WELLINGTON, New Zealand (AP) — A cargo ship grounded off the New Zealand coast since October has split into two pieces after being lashed by pounding seas, spilling sea containers and debris and sparking fears a fresh oil spill could wash ashore from the wreck, maritime officials said Sunday.
The officials said that the front section of the wreck remains stuck in its original position, but the stern section has broken away and is "moving significantly," pounded by 19-foot (six meter) swells.
"There has been a significant discharge of containers and container debris from the ship," said Maritime New Zealand spokesman Ross Henderson, warning the storm will continue for another three to four days.
Oil clean up teams had "been activated to respond to the potential release of oil from the ship and to treat any affected wildlife," he said in a statement.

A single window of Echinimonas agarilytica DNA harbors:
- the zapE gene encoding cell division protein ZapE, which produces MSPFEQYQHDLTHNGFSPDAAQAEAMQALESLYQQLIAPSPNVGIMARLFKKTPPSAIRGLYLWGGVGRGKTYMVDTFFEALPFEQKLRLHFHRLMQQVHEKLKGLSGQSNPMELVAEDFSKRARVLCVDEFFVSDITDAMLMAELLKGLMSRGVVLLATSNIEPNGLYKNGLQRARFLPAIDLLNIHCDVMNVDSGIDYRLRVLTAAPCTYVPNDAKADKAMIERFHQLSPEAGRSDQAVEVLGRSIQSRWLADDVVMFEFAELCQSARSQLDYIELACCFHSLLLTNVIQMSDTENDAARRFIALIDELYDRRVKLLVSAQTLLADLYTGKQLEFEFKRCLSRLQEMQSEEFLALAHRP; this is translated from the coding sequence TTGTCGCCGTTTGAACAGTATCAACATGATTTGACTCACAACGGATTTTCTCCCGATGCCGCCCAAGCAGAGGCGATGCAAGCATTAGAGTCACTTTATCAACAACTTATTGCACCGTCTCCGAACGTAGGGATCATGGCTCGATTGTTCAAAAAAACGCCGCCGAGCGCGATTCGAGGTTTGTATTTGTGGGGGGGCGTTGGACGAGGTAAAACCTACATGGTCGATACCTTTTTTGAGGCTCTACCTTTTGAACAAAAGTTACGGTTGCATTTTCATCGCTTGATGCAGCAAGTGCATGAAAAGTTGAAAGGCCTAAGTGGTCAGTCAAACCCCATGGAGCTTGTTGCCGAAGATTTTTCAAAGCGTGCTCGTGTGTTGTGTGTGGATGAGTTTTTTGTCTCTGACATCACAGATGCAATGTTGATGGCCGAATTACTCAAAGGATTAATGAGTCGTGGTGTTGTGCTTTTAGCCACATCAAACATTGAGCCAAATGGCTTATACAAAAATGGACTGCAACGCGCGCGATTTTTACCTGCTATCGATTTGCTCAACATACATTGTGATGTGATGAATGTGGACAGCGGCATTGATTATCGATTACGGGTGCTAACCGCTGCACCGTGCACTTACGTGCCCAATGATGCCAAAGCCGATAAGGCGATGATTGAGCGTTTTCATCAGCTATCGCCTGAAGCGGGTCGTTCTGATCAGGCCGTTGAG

The Greek-owned Rena ran aground on Astrolabe Reef 14 miles (22 kilometers) from Tauranga Harbor on North Island on Oct. 5, spewing heavy fuel oil into the seas, fouling pristine beaches and killing up to 20,000 sea birds in what has been described as New Zealand's worst martime environmental disaster.
Salvage crews have removed more than 1,100 tons of oil from the stricken vessel. But about 385 tons remain on board — about the same amount that has already leaked into the sea.
The crews have plucked 389 of the ship's 1,370 loaded cargo containers from its decks since it ran aground, while some 98 have been washed over board in the past three months.
Investigations by The Associated Press last month revealed that Australian authorities impounded the vessel, which like many ships is registered in Liberia, but then released it the next day after Liberian maritime authorities intervened, essentially saying the ship was safe to sail and the problems could be fixed later.
Some 10 weeks later, the Rena ran full-steam into a well-charted reef off the coast of New Zealand.
The captain and another senior officer face up to 16 charges relating to the wreck.